Police chase, tackle high school kids on second day of school boycott

Student protesters running away from police outside a high school in Tai Po. The school in question, Confucian Tai Shing Ho Kwok Pui Chun College, was in the news after it was reported that the principal locked up a hundred students who wanted to join a citywide class boycott and threatened to send the names of students boycotting classes to the authorities. Screengrab via Twitter.
Student protesters running away from police outside a high school in Tai Po. The school in question, Confucian Tai Shing Ho Kwok Pui Chun College, was in the news after it was reported that the principal locked up a hundred students who wanted to join a citywide class boycott and threatened to send the names of students boycotting classes to the authorities. Screengrab via Twitter.

Police chased student protesters away from a high school in the New Territories this afternoon, tackling at least two to the ground, after they gathered outside the building following accusations that the school’s principal had locked in 100 students who tried to join a citywide class boycott the day before.

Video circulating online shows dozens of young people — mostly high school students in uniform — standing outside the gates of the Confucian Tai Shing Ho Kwok Pui Chun College in Tai Po yelling “come out and talk to us.” The words “F*** Leung Chau-wan,” a reference to the school’s headmistress, can be seen graffitied on a nearby wall.

As two police vehicles pull up to the scene, the protesters begin to walk away, with officers following. The person filming the video can be heard saying, “An officer just put on some gloves, I don’t know what they’re going to do next.”

Suddenly, the officers break into a run, heading off the group of students and grabbing some. As students begin to run as well, other officers give chase, with one tackling two students to the ground, and detaining one of them. Other officers head off more students, and can be seen appearing to question them.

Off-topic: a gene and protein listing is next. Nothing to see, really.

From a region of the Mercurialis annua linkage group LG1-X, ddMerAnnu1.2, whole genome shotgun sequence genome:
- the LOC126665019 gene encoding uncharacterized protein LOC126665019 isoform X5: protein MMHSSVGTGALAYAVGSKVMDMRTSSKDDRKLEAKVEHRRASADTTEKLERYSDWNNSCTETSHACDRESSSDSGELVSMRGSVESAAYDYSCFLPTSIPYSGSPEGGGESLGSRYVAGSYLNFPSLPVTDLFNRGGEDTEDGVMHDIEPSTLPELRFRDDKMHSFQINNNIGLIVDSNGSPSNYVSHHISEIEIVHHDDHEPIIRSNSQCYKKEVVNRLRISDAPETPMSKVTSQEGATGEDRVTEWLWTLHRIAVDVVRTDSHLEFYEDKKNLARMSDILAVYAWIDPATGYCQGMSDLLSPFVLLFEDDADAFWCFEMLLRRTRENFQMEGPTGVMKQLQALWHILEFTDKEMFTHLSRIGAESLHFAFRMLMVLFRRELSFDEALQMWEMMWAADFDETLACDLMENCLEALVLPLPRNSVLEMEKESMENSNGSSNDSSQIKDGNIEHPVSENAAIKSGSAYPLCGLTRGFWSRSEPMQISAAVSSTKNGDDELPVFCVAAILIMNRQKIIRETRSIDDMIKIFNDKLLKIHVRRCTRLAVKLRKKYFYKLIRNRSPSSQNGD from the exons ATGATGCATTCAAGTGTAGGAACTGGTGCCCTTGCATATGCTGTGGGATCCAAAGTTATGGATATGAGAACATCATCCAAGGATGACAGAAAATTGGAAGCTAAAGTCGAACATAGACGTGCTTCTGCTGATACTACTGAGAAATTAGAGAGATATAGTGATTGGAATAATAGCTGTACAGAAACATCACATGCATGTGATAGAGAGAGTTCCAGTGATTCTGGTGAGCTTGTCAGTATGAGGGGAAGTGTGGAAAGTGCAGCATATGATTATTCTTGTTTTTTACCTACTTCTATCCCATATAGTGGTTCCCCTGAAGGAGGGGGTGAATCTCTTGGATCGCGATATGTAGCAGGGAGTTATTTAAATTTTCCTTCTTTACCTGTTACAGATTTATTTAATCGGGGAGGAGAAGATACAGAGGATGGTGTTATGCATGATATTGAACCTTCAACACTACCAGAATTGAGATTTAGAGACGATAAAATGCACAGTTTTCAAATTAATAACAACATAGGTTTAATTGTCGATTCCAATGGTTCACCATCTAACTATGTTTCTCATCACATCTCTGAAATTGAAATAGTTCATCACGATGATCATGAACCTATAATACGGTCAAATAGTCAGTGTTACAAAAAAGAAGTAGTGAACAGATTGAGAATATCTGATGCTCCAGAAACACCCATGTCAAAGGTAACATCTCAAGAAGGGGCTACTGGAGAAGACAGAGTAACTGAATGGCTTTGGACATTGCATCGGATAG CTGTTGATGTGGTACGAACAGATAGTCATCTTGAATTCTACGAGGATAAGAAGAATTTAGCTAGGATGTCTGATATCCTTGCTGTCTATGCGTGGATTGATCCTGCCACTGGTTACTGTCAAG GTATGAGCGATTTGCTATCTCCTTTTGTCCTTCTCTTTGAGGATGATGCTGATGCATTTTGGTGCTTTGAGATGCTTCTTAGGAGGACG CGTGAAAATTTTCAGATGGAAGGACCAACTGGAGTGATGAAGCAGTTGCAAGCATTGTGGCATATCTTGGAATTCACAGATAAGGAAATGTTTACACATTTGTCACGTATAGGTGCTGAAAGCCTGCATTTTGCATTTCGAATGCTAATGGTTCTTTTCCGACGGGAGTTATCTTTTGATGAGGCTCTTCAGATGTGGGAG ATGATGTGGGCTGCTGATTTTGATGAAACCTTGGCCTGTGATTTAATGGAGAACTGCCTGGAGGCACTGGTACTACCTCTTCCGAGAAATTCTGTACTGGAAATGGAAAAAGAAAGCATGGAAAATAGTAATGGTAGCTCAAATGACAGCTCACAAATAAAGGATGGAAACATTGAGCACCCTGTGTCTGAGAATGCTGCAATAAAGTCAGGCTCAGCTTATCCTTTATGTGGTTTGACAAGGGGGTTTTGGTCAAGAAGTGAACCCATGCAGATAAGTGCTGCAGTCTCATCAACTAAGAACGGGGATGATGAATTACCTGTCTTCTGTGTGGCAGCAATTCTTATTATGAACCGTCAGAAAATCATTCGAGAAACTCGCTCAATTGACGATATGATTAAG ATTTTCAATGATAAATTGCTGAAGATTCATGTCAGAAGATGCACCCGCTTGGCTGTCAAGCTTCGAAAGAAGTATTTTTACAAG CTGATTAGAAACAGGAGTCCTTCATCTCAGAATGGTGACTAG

Photos posted online shortly afterwards show one of the detained teens — who appears to be one of the boys who were tackled — bleeding from the lip.

The short two-minute clip came from a 40-minute Facebook Live video by Hong Kong-based production company Cupid Producer Ltd.

The incident comes one day after it was reported that the school allegedly locked in about 100 of its students who were trying to leave campus to attend a citywide boycott, which saw tens of thousands of students skip class yesterday to pressure the government to respond to the demands of the city’s months-long pro-democracy movement.

A recording posted online purported to show the school’s headmistress, Leung Chau-wan, telling students who were being kept in a room that they weren’t allowed to pick and choose what they learned or how they spent their school days.

https://twitter.com/nickname002002/status/1168369346319511552

“You don’t have the freedom to go ‘I want to do that, or that,'” she says in the recording. “You’ve never had the freedom to do that; why do you think you can do that today?”

Someone can be heard asking, “so are you saying we don’t have freedom?”, to which Leung responds, “I’m not saying you don’t have freedom, you just don’t have absolute freedom.”